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William McDonald ’53

December 18, 2018, in Milwaukie, Oregon.

An icon of Milwaukie and the Clackamas County area, Bill passed away on his 93rd birthday at his home with loved ones by his side. He was born in Colchester, England, to a family that was not wealthy, but his extreme intelligence provided an opportunity to attend private school on scholarship. In 1940, at age 14, he and his younger sister, Fay, crossed the Atlantic to escape the bombings in England, landing in New York and then traveling to Portland by train. They were sponsored by a local Milwaukie couple, the Fetchlands. His loving parents paid for the voyage and keep with their very limited funds, and Bill worked jobs as well. It was a hard childhood that he accepted without complaint.

After graduating from Milwaukie High School, he served five years in the U.S. military, including the 17th Infantry of the U.S. Army in Okinawa and Korea. After two years, he enlisted in the air force and served in Bavaria with the First Radio Relay Squadron. Bill was forever scarred by his service, but like many of that brave generation, he did not share much. It was a duty to the new country that became his home. While serving in Bavaria, he met Christa Stelzmann, who became his wife. She had escaped from the Nazis and Russians in what was East Germany. They built a wonderful life and enjoyed 45 years together before her death in 1994.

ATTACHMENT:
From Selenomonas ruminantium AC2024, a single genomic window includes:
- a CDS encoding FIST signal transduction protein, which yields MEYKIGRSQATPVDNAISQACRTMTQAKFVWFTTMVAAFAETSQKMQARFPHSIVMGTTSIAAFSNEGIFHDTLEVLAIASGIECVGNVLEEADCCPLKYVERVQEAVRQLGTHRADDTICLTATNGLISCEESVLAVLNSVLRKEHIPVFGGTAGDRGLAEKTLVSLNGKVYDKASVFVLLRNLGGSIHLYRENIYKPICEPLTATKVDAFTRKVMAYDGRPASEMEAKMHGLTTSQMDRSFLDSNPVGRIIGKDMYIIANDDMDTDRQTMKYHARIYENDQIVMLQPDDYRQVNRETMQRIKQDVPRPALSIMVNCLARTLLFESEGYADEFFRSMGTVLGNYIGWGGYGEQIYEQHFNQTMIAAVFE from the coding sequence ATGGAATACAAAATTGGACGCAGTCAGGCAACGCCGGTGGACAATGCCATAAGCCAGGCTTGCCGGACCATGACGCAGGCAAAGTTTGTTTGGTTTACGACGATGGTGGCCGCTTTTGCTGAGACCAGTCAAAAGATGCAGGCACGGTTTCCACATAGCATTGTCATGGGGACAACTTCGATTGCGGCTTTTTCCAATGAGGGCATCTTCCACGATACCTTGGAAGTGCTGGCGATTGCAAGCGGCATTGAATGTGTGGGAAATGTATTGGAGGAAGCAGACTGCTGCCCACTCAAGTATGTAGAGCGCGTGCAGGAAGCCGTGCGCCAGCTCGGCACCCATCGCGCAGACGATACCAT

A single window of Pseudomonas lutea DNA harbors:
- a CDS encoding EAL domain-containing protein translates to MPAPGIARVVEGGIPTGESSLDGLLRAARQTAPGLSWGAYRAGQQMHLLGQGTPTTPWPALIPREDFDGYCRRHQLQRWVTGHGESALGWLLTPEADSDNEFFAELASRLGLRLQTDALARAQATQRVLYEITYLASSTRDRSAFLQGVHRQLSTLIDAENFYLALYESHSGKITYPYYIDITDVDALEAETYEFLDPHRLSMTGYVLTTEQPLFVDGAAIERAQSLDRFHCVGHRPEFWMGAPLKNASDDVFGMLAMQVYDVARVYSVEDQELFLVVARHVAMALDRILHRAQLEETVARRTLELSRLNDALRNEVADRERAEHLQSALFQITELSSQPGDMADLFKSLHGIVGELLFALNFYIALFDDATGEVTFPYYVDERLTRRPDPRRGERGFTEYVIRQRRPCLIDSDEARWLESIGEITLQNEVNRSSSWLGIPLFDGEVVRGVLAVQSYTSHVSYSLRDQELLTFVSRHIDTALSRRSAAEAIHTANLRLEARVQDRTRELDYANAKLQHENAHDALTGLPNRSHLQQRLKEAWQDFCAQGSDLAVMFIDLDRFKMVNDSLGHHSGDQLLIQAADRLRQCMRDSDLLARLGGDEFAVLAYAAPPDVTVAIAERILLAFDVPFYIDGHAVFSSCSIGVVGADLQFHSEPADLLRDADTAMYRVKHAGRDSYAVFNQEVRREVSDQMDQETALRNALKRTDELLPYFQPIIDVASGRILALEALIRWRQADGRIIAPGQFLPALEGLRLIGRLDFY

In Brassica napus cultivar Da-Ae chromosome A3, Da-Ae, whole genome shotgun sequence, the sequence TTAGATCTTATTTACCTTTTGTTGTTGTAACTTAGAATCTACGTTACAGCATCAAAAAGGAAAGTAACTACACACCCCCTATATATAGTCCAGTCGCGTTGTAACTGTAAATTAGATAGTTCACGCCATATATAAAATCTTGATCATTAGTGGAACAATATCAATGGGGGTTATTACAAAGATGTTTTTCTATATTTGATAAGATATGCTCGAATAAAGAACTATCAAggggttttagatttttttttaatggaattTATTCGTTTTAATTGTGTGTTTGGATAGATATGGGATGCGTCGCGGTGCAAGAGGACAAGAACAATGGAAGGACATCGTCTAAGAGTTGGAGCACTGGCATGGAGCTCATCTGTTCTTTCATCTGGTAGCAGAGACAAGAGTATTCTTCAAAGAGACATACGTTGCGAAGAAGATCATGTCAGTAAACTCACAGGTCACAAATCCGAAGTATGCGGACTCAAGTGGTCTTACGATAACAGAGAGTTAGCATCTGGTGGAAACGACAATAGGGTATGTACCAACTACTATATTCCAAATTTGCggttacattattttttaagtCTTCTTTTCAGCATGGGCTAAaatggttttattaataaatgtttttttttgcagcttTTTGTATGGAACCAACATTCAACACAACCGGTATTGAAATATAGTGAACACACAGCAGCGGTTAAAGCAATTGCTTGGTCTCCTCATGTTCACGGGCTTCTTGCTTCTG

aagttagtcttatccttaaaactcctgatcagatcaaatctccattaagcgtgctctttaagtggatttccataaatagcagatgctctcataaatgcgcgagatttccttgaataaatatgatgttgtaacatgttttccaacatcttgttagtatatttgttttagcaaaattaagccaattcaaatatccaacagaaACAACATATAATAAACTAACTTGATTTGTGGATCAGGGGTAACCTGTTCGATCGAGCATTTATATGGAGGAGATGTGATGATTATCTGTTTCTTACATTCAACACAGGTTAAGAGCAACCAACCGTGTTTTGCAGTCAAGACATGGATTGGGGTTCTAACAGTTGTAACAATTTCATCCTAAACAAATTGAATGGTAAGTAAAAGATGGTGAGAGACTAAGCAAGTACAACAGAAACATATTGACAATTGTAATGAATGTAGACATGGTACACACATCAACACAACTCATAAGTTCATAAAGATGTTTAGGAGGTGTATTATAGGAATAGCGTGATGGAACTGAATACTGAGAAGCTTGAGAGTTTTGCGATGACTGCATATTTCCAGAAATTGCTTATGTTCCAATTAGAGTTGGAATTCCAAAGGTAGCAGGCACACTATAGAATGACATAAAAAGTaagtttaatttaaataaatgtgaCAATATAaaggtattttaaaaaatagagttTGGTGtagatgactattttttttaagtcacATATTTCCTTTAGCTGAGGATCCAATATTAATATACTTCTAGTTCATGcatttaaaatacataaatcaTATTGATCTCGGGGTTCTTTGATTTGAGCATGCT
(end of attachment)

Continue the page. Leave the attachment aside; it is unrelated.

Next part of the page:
Following his military service, Bill entered Reed when he was 24 years old.  After two years, he transferred to the College of Law at Willamette University. He worked for Ticor Title until 1959, when he began his lifelong career as a private practice attorney in Milwaukie, retiring in late 2017. His next chapter of life started near the time he started his law practice, when Christa gave birth to twin girls—only one baby had been expected.

Bill’s civic duties began as a youth in DeMolay. He served as president of the Clackamas Bar Association and on the boards for the Ledding Library, Friends of the Milwaukie Center, and the Providence Milwaukie Foundation. Active in the Lions Club, the Elks Lodge, the Milwaukie Historical Society, and the North Clackamas Chamber of Commerce, he represented North Clackamas Schools in the early ’70s. He was honored with the Irwin Adams Lifetime Achievement award and elected as a Rotary International Paul Harris Fellow.

Bill’s last years were spent at Glenmoore Retirement, where he made many good friends and enjoyed activities provided. He was a brilliant, stoic man with a loving heart, hardworking, honest, and with a dash of impatience for ignorance. He is survived by his twin daughters, Margaret Sheldon and Christine Larson, and his special friend, Wilda Parks.

Appeared in Reed magazine: June 2019

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